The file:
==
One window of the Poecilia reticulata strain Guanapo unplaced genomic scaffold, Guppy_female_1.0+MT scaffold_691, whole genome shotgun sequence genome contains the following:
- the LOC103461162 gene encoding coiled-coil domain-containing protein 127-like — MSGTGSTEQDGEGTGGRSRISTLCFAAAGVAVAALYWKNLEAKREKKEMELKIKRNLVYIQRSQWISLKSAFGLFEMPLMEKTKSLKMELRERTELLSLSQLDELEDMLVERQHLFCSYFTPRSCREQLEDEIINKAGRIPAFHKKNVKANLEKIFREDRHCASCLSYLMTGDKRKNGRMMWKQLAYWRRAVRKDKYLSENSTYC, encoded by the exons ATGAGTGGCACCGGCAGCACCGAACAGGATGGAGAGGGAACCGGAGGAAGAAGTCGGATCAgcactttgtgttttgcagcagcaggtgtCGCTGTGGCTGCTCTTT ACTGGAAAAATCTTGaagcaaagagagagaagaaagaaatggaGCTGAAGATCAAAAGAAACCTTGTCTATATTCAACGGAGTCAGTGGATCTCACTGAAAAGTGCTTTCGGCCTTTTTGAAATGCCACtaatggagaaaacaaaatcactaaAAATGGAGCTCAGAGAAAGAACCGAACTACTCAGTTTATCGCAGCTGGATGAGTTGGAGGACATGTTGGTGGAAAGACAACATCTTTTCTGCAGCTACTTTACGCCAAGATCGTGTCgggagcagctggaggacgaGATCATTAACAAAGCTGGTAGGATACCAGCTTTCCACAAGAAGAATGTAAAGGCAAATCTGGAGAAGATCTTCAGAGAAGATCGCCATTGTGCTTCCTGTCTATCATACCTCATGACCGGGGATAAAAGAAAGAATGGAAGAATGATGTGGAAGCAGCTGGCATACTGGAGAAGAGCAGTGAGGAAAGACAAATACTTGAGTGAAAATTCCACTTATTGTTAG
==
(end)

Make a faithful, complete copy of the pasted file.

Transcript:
One window of the Poecilia reticulata strain Guanapo unplaced genomic scaffold, Guppy_female_1.0+MT scaffold_691, whole genome shotgun sequence genome contains the following:
- the LOC103461162 gene encoding coiled-coil domain-containing protein 127-like — MSGTGSTEQDGEGTGGRSRISTLCFAAAGVAVAALYWKNLEAKREKKEMELKIKRNLVYIQRSQWISLKSAFGLFEMPLMEKTKSLKMELRERTELLSLSQLDELEDMLVERQHLFCSYFTPRSCREQLEDEIINKAGRIPAFHKKNVKANLEKIFREDRHCASCLSYLMTGDKRKNGRMMWKQLAYWRRAVRKDKYLSENSTYC, encoded by the exons ATGAGTGGCACCGGCAGCACCGAACAGGATGGAGAGGGAACCGGAGGAAGAAGTCGGATCAgcactttgtgttttgcagcagcaggtgtCGCTGTGGCTGCTCTTT ACTGGAAAAATCTTGaagcaaagagagagaagaaagaaatggaGCTGAAGATCAAAAGAAACCTTGTCTATATTCAACGGAGTCAGTGGATCTCACTGAAAAGTGCTTTCGGCCTTTTTGAAATGCCACtaatggagaaaacaaaatcactaaAAATGGAGCTCAGAGAAAGAACCGAACTACTCAGTTTATCGCAGCTGGATGAGTTGGAGGACATGTTGGTGGAAAGACAACATCTTTTCTGCAGCTACTTTACGCCAAGATCGTGTCgggagcagctggaggacgaGATCATTAACAAAGCTGGTAGGATACCAGCTTTCCACAAGAAGAATGTAAAGGCAAATCTGGAGAAGATCTTCAGAGAAGATCGCCATTGTGCTTCCTGTCTATCATACCTCATGACCGGGGATAAAAGAAAGAATGGAAGAATGATGTGGAAGCAGCTGGCATACTGGAGAAGAGCAGTGAGGAAAGACAAATACTTGAGTGAAAATTCCACTTATTGTTAG